Demoralized workers are bad for a company's productivity levels and the quality of client service. Low employee morale can result from a variety of sources, including from the actions of management as well as the example superiors choose to set for lower-level workers. A close examination of the workplace is necessary to determine how business strategies and management actions are affecting employee morale.

Lack of Workplace Trust

Workplace relationships between employees and management personnel are built primarily on trust according to the American Management Association. Employees may display low morale and a general air of demoralization when management treats them like tools and not people with valuable opinions and perspectives on the tasks at hand. Emotionally disengaged employees who feel manipulated by this management strategy won't work as hard for the business and may produce a lower quality of work or simply take longer to complete tasks.

Lack of Upward Mobility

A mail-room clerk who knows he's never ascending through the company's ranks and out of the lowest level will only work so hard to keep his job. An organizational culture that lacks a means for workers to be upwardly mobile and earn promotions through hard work can demoralize the staff as these employees watch executives and management personnel enjoy lucrative benefits and perks while the work of lower-level employees goes unrewarded. According to the website for Human Resources IQ, a lack of upward mobility also shows a disconnect between the expectations of management and the example these personnel set for lower-level employees.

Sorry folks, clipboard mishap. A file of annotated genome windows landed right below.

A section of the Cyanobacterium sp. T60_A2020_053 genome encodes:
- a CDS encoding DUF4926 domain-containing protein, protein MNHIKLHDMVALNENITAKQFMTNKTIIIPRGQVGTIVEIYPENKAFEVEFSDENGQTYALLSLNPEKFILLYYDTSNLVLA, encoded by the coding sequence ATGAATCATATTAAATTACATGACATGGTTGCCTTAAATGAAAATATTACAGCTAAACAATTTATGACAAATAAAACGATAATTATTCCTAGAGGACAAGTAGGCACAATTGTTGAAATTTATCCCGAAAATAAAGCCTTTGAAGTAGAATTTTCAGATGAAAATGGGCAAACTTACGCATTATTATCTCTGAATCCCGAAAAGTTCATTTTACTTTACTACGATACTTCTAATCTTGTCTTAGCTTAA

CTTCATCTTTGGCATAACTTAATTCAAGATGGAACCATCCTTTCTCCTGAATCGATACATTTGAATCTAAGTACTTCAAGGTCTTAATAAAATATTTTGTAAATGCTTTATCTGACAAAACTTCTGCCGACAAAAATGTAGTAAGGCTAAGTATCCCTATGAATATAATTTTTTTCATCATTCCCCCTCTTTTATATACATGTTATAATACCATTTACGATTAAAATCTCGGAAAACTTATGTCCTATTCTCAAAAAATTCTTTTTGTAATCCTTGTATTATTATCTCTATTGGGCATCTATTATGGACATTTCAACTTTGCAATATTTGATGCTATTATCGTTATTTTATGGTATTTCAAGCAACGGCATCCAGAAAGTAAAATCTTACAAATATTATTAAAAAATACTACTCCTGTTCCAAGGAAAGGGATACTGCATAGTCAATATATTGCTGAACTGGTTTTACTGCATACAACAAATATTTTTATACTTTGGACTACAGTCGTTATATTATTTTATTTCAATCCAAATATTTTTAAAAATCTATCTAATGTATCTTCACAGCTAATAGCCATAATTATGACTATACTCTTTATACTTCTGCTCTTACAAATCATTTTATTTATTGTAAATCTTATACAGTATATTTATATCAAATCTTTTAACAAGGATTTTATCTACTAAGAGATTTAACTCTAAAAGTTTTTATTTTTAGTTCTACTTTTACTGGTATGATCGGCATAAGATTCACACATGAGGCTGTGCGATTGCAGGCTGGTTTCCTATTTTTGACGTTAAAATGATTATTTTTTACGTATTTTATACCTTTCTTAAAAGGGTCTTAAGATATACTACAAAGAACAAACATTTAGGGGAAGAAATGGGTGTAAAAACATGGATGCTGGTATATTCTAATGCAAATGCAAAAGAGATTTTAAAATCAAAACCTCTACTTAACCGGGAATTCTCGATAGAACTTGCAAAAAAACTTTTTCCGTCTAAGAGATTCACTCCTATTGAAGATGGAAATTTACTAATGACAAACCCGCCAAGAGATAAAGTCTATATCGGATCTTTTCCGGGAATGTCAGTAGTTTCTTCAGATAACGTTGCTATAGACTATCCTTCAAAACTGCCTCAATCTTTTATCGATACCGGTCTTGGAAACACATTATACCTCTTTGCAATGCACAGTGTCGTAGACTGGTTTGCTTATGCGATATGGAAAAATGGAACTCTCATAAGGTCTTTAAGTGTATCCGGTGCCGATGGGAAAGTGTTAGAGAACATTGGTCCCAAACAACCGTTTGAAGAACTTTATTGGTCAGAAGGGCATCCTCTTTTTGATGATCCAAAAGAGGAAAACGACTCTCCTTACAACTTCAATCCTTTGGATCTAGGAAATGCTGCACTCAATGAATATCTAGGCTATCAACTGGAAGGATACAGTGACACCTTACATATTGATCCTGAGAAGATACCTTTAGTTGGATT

Department Infighting

Infighting among team members can drag department morale down and demoralize workers on the receiving end of workplace harassment. Management must be proactive in confronting instances of harassment in the workplace and immediately discipline workers guilty of committing such acts. Management and ownership who permit a culture of harassment to permeate the workplace can cause worker morale to slip even further. They may even incur civil liability if affected employees choose to sue for creating a workplace where harassment can thrive.

Micromanaging Employee Jobs

Monitoring employees is an acceptable means of controlling product quality, but watching workers too closely can shake employee confidence and weaken morale. Micromanaging occurs when management or ownership question and critique worker performance at every turn -- even simple tasks. Micromanagement causes workers to fear unrealistic retribution for failing to perform up to an invisible standard, according to the American Management Association. Setting clear expectations for worker performance and allowing these employees to engage in tasks without immediate critique can help keep morale steady and avoid demoralizing the workforce as a whole.